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  7. It is always good to learn more about a community that operates differently than the one we live in. I ‘think’ their life is a simpler one with more focus on the work involved to be successful. The quilts are lovely, and ‘if’ they are hand quilted, I can understand a higher cost because that is an art that isn’t practiced by too many today. If I remember, you still hand quilt, and I applaud your skills. I love the sugaring process but must admit I like the idea of the old pails and the maple tree offering up the sap rather than the vacuum suction process that pulls it out of the tree. But, then again, I’m not trying to make a living for my family with maple syrup production. πŸ™‚

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    • I suspect the modern methods of maple syrup production are much more economical and time saving. These quilts were hand quilted and absolutely beautiful. I told the lady I was a hand quilter and we agreed that it’s the nicest part of the process.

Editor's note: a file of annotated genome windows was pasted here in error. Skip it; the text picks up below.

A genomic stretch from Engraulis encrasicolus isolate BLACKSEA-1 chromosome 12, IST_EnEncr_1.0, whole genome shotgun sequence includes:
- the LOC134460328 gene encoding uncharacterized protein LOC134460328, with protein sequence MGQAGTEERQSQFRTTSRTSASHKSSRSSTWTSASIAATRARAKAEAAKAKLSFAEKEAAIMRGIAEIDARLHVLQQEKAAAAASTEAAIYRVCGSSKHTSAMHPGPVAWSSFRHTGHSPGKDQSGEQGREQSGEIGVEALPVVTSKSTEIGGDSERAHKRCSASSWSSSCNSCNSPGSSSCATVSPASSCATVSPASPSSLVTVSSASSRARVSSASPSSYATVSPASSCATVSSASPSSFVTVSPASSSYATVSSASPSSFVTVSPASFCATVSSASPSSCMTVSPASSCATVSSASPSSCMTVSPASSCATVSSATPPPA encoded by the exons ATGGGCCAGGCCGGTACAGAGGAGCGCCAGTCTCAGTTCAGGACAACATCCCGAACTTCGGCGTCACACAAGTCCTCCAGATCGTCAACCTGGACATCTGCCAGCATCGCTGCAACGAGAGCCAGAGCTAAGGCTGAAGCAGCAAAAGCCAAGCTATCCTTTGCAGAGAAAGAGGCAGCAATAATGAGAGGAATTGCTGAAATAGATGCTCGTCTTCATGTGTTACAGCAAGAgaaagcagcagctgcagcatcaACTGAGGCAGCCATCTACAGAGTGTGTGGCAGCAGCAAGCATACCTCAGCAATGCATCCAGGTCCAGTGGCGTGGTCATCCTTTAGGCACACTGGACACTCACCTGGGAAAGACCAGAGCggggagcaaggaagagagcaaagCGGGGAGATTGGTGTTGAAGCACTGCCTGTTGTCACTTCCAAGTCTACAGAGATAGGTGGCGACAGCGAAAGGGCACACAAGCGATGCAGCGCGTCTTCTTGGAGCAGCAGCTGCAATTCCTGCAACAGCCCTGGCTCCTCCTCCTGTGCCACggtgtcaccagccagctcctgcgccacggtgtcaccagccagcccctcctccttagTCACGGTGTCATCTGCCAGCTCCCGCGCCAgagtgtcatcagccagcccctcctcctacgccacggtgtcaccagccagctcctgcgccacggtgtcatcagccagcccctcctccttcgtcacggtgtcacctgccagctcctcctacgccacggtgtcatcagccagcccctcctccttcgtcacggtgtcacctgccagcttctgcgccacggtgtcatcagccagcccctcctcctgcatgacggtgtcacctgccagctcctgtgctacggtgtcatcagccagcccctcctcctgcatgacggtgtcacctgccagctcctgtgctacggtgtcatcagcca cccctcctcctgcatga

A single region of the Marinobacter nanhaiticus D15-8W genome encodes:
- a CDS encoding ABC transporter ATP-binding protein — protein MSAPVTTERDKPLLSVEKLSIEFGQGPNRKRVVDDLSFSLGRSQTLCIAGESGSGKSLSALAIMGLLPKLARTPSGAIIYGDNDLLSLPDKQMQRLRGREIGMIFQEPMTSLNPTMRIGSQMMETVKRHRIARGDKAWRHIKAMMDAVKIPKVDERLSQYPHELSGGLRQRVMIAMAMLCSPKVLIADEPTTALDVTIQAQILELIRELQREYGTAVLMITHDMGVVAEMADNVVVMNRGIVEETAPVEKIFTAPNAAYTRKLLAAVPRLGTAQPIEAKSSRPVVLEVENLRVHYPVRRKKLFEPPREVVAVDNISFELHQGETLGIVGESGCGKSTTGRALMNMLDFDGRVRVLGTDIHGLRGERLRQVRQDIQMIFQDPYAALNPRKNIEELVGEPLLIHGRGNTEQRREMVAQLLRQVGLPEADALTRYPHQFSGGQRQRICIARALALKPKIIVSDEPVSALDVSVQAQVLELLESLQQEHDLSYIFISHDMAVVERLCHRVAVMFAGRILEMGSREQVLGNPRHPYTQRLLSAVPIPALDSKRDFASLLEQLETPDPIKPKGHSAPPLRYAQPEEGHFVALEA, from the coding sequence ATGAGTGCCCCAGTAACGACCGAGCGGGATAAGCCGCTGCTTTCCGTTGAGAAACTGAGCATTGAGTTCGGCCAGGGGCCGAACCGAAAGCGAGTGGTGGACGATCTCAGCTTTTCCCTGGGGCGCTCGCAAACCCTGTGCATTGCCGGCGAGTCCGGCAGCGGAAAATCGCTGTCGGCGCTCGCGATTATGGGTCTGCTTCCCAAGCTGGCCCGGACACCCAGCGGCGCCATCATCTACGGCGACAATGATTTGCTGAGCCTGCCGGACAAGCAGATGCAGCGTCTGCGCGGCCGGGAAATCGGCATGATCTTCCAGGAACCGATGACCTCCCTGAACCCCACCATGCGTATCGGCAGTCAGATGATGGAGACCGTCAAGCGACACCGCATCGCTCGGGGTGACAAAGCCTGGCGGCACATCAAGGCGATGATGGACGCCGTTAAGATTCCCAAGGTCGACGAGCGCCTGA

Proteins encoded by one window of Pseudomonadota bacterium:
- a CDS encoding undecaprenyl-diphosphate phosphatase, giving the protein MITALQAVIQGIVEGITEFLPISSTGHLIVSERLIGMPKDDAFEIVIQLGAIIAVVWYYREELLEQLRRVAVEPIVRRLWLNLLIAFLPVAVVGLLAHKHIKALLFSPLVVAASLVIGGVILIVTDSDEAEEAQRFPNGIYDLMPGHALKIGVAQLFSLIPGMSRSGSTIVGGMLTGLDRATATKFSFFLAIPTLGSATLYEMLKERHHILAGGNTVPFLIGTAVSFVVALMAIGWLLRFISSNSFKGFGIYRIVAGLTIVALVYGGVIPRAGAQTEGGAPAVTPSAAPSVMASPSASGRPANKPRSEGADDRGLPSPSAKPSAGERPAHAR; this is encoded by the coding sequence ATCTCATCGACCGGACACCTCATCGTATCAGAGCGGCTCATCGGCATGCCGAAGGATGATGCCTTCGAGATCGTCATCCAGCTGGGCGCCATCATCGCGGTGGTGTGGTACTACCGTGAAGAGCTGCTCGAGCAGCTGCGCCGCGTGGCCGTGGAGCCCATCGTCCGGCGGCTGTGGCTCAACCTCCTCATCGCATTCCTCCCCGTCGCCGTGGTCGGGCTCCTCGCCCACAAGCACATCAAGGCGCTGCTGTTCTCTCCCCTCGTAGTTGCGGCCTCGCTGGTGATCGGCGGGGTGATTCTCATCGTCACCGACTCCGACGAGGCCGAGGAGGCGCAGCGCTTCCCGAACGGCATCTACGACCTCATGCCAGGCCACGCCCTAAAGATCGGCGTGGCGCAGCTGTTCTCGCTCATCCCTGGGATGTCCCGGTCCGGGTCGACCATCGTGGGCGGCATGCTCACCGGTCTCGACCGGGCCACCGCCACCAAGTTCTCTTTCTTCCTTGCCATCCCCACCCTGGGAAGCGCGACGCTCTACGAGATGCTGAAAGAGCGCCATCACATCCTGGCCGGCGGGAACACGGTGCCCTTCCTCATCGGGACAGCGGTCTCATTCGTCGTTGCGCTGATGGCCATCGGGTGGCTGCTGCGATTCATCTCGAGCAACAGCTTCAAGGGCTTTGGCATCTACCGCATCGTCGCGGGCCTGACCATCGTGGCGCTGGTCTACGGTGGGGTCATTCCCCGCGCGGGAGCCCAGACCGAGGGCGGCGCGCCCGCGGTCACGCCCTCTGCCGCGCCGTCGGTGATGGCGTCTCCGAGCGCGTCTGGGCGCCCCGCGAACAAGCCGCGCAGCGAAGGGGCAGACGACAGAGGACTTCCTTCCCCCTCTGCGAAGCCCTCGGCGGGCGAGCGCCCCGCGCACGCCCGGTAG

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  8. Love the visuals of a real farm… the buckets, the barn, the signage.

    Mmmm you had me at home made jams, local honey and preserves. The quilts are lovely and I did once learn how to quilt, enjoyed the process but somehow never stuck with it.

    Peta

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  9. I love the horse drawn carts. Tapping maple syrup is always interesting also. Life seems slower there. And quieter. But everything does get done. Always nice to experience a gentle way of life. But really like my microwave, cars and other modem conveniences. Guess I can’t have it all.

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  10. What a fascinating tour to be able to have a glimpse inot a very different life style. I love how the common thread of quilting brought that instant connection. We may have differences and yet often we are nto so different at all.

    Liked by 1 person